SINGAPORE - Ever left something behind in a taxi?
An art dealer from Paris, in a moment of sheer forgetfulness, left a painting worth €1.5 million (S$2.3 million) in the boot of a taxi while on his way to meet a collector last Thursday (April 27).
The artwork, titled Concetto Spaziale (Spatial concept), is one in a series of abstracts by Argentina-born Italian sculptor and painter Lucio Fontana (1899 - 1968).
Police said on Tuesday (May 2) that the taxi driver was found and the painting subsequently returned.
Here are some of the strangest items people have left behind in taxis around the world.
1. A baby
Earlier this year, a couple forgot their infant in the backseat of a taxi in Dubai.
The Gulf national couple, who were visiting the United Arab Emirates (UAE) as tourists, had left their child in the taxi when they alighted at the airport. The father told the police that he did not check the backseat, as he had assumed the child was with his wife.
The authorities then contacted the taxi driver, who was taking a break at a local cafeteria, unaware of the baby in his vehicle. He rushed back to his car and discovered the baby sleeping safe and sound in the backseat.
The child was returned to his parents at the airport, and the family boarded their flight in the nick of time.
2. An urn containing ashes of a pet dog
In 2015, British taxi firm Manchester Cars issued an appeal for help to locate a passenger who had left a small wooden chest in the back seat of a taxi.
The chest was an urn containing the ashes of a pet dog. An inscribed plate on the chest read: "Bella - 25/01/11". It was found alongside an order of service, and a black tie.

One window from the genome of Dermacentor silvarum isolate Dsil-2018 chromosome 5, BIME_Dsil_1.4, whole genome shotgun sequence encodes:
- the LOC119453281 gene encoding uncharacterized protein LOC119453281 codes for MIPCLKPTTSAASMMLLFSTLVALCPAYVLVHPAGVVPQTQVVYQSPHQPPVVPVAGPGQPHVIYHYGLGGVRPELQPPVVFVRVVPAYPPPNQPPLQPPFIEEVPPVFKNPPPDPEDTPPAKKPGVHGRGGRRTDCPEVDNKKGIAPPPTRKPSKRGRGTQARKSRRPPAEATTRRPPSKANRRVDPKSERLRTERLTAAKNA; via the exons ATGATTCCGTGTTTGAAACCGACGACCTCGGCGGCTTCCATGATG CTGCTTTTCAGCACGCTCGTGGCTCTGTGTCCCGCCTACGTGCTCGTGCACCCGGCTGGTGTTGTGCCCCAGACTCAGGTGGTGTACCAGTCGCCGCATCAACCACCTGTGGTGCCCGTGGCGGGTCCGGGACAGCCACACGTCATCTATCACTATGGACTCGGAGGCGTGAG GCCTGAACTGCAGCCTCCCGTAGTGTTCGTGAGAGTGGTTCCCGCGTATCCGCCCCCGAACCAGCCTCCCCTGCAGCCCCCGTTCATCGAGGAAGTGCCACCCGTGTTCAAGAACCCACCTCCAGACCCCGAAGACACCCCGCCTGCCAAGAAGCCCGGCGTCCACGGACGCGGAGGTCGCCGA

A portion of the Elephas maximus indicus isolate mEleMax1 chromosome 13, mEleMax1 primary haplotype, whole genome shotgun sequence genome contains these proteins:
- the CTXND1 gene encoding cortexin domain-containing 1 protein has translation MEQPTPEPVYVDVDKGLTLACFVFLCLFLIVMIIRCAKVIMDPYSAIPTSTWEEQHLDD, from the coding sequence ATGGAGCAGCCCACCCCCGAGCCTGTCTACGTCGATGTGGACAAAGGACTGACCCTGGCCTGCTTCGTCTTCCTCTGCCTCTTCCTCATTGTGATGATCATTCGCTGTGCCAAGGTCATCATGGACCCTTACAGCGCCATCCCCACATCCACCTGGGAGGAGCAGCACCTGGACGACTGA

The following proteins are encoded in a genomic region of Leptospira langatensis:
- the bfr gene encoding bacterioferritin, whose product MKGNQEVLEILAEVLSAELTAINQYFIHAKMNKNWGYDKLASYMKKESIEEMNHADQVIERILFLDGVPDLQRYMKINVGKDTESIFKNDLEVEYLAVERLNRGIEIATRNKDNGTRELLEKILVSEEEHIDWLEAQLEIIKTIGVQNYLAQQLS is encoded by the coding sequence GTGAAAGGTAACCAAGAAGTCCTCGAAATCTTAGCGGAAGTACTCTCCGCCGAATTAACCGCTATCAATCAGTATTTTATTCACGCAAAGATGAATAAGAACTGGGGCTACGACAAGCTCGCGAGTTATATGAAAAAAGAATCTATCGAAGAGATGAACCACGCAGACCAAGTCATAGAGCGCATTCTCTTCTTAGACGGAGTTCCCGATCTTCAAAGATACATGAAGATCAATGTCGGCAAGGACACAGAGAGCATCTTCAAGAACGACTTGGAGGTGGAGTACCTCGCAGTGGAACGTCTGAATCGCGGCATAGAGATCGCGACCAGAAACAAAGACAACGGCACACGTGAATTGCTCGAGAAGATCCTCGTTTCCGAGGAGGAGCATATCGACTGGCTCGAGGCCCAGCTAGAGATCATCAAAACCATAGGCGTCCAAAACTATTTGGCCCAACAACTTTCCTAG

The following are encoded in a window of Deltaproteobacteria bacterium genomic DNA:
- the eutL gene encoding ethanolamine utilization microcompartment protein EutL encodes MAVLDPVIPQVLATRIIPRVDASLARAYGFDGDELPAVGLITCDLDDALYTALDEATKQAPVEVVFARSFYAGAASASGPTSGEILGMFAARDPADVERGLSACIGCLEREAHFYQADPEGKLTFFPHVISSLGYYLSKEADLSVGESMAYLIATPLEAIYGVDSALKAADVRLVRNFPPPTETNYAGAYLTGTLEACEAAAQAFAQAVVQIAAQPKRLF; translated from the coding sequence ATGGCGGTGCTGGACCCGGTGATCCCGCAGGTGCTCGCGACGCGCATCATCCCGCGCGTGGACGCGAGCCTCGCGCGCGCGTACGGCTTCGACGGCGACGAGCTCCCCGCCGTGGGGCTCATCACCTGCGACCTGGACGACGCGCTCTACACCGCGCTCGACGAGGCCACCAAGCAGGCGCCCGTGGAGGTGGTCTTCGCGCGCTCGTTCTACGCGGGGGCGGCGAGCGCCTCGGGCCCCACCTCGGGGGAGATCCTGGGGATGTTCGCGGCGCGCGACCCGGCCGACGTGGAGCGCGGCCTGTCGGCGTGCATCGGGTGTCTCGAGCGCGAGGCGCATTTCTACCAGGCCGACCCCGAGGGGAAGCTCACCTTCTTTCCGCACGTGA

Five days after the appeal was put out, the passenger was found, and the urn was returned to him.
"We are very pleased to say that we have reunited the urn with its owner," said a representative from Manchester Cars. "He came for it after seeing the article in the paper."
3. A live python
Closer to home, an item left behind in a taxi looked like a regular pouch for a pair of headphones - until it started to move.
A baby ball python, which is usually found in Africa, was discovered by ComfortDelGro customer service officer Gilda Mendoza in 2013 while logging items at the lost and found department.
The snake, measuring half an arm's length, was believed to have been smuggled into Singapore as an illegal pet.It was estimated to cost more than S$1,000. Animal welfare group Animal Concerns Research and Education Society took the snake back to its shelter, which houses creatures rescued from the illegal wildlife trade.
4. A 5kg bag of gold bars
In 2009, Singaporean taxi driver Lim Heng Long, 64, found in his boot S$377,000 worth of gold bars.
His previous passenger, 38-year-old British jewellery dealer Hemant Soni, had forgotten to take the bag of gold bars before leaving the taxi. Mr Soni had planned to use the gold to trade for jewellery, which he would then sell in London. In panic, he went to the Rochor Neighbourhood Police Centre for help.
Within an hour, the bag was found and returned. The cabby was rewarded with S$50 by Mr Somi. Mr Lim's honesty was also rewarded by his employer, ComfortDelGro, with S$200 and the Crystal Award which is given to cabbies who have performed "extraordinary acts".
5. An 18th-century cello
In 1999, world-famous cellist Yo-Yo Ma got into a taxi in New York City, exhausted from his performance at Carnegie Hall. Eighteen minutes later, he got out - this time, without his US$2.5million cello.
The Venetian cello, known as the Montagnana, was made in 1733 by Antonio Stradivari.
"I made a stupid mistake, and I just left without it," Ma said at a news briefing.
Within an afternoon on Oct 16, 1999, the cello was returned to its rightful owner. The sound of police cars pulling up with the precious cello must have been music to Ma's ears, as it cleared the way for his performance in Brooklyn that very night.
Sources: The New York Times, Manchester Evening News, Khaleej Times